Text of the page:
Through the eyes and memories of an older child/adolescent, we gain a view of daily life in Cambodia decades ago and grippingly, into the unfolding drama of that life taken over by the Khmer Rouge. The author hypes nothing. Rather, retaining an immigrant's pattern of broken, spoken English which adds a sense a validity throughout, she allows the character to walk us through the drama. We encounter each situation, each decision with Arn, without the benefit of anything more than he would have known. Progressing from childhood to young adulthood is always complicated, but navigating that passage within in this tumult grabs both the heart and imagination. Most surprising to this reviewer were his encounters with western culture. I teach many newly-immigrated adolescents. All of them came to my mind as I pondered how difficult the transition may have been for them. I have not stopped recommending this book since I purchased it a few months ago.
Anonymous More than 1 year ago
When the genocide was in the news and I wondered why we went to war in Vietnam but did not stop the Kmer rouge. I still have no answer and no answer as to why but my faith in the ability of ordinary humans to love and even triumph in the face of such astounding adversity has been restored. Written with the voice of Arn this book whispers to your heart. At the end you will understand what it means to have a tiger growling in your chest. I challenge you to read this.
Anonymous More than 1 year ago
This is a beautiful story. Very sad, very raw, and very important.
Anonymous More than 1 year ago
Poignant and based on a true story.
Anonymous More than 1 year ago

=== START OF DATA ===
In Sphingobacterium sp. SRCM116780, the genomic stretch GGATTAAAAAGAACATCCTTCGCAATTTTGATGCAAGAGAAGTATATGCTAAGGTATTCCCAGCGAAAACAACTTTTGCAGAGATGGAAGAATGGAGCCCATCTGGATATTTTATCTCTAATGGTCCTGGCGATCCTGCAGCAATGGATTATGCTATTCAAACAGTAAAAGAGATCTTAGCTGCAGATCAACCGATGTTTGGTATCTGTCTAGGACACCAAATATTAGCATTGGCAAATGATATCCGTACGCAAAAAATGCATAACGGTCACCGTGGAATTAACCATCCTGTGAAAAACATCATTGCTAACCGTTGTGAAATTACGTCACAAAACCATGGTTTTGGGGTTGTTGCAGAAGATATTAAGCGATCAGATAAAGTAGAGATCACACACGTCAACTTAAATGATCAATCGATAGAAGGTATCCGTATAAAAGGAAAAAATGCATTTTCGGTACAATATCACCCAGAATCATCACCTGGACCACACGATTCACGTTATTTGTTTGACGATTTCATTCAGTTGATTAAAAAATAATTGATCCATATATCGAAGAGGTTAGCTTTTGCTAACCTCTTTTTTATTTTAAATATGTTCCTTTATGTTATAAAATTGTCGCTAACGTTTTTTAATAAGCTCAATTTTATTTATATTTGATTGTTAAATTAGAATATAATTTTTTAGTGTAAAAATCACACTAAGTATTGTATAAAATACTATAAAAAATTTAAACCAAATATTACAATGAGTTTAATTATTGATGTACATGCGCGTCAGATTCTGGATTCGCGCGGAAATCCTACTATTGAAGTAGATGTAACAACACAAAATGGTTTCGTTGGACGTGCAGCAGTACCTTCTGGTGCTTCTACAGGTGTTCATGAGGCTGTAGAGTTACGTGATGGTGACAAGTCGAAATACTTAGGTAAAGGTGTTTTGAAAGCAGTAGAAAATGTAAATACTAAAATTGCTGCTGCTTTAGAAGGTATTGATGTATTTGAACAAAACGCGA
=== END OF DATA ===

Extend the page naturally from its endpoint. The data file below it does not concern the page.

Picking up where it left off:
After reading all the reviews on this book, I had to read it. I knew the story was told by a little boy however what i didnt realize is that the book would be written in 3 word sentances and broken english. It at times makes it hard to read. I still plan on finishing the book because it is an amazing story.
Anonymous More than 1 year ago
Anonymous More than 1 year ago
Love this book!!!!!!!!!!! I nevr thought i would like this genra until i gave it a chance great book i recomend to anyone
Anonymous More than 1 year ago
Difficult book to read because of the content but a book that is hard to put down. I must have been to young to realize what was happening in Cambodia, I was concerned about our service men and women getting home.
Anonymous More than 1 year ago
A disturbing yet important account of life in Cambodia
Anonymous More than 1 year ago
Shocking, graphic, and a statement about the resiliant human spirit.
ewyatt on LibraryThing More than 1 year ago
Arn's story (based on Arn Chorn-Pond's life story) of enduring the Cambodia Killing Fields, the Khmer Rouge, and the invasion of the Vietnamese as a young teen. McCormick uses a syntax for her narrator which is clearly someone who has English as a second language. A heart-wrenching read where the violence and brutality overwhelmed me as the reader at times. I had to take the book slow and in small doses. A really powerful, well constructed story that made me think about war, survival, healing, and the nature of humanity. For the older segment of the population at the school I serve.
lilibrarian on LibraryThing More than 1 year ago
Based on a true story, a young boy tells how at the age of 11 his family and village were destroyed by the Khmer Rouge and of the terrible things he had to do in order to survive.
Anonymous More than 1 year ago
A survivor's tale of a boy who lost everyone during the Cambodian genocide perpetrated by the Khmer Rouge.
Anonymous More than 1 year ago
Anonymous More than 1 year ago
Immediately ordered another book by this author
Anonymous More than 1 year ago
This is the story of a boy trying to survive horrendous circumstances. It was interesting how he changed from victim to victimizer in order to survive, and even more interesting aware he was of what was happening. I liked the style choices made by the author to keep an authentic voice for the boy.
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Sue5 More than 1 year ago
139 pages of a child surviving the Cambodian "Killing Fields". I couldn't put this down.